The following week, another puncture. Starting to get a bit frustrating.

The next week  Рtwo punctures Рone of them on a family trail which could have easily spoiled the whole day (fortunately I had a spare inner tube after the previous repairs).

I really needed to work out what the problem was.

What I found strange was that the tyres did not have a huge mileage on them, and there was still plenty of visible tread. But then I noticed that small chunks of glass were getting embedded in the tread (and I mean really small – only a few millimetres across).

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You can just about see the tiny chunk of glass in the centre of the tread

It wasn’t taking much for these small chunks of glass to work their way through to the inside of the carcass, puncturing the inner tube.

But why was this happening now and not in the previous 1,000 miles?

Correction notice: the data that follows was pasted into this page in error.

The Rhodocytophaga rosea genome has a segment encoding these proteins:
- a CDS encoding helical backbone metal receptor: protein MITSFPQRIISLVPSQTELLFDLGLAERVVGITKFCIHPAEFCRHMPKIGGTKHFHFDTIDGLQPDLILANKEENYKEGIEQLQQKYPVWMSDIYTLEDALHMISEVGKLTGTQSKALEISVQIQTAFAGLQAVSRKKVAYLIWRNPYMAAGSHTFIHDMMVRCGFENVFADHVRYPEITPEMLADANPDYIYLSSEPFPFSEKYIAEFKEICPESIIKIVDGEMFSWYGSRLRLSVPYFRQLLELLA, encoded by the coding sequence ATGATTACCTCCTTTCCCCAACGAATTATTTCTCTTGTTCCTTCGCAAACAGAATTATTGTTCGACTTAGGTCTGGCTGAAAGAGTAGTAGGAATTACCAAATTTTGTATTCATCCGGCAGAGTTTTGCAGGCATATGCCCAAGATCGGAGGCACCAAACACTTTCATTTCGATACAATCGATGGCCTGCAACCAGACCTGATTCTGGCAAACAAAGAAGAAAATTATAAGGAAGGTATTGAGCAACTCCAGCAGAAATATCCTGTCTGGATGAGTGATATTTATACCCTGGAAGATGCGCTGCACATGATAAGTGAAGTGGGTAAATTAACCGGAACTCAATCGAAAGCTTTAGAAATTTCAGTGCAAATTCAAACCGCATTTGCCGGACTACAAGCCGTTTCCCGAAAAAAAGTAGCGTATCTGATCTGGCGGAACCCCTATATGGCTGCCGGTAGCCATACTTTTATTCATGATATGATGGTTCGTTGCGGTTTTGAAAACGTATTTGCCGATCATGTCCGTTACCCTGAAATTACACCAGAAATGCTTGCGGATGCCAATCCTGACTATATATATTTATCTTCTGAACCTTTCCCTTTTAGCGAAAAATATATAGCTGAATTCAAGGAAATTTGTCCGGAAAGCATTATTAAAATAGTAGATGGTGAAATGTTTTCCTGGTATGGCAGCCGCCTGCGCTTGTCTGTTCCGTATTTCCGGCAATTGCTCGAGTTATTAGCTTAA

Well, pliers and scissors helped to explain why…

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Cross section of the tyre

Put simply – the tyre is pretty thin and there doesn’t appear to be any form of puncture protection.

The rubber has worn down and is less than 3mm thick along the centre of the tread ( decreasing to 2mm at the edges). No wonder a 3mm chunk of glass can penetrate the carcass!

Goes to show that even a tyre with a visible tread pattern could be worn beyond its useful life.

Naturally, I decided that I had to buy some new tyres.

The two most popular puncture-protected brands seemed to be Continental and Schwalbe. You can normally count on German engineering. I chose the cheapest ones I could find and settled on the Continental Contact II.

While I was waiting for them to arrive, I got another FOUR punctures in just one week!

Fortunately, the Continental’s have yet to cause me a single problem. And I daresay that they feel a little faster!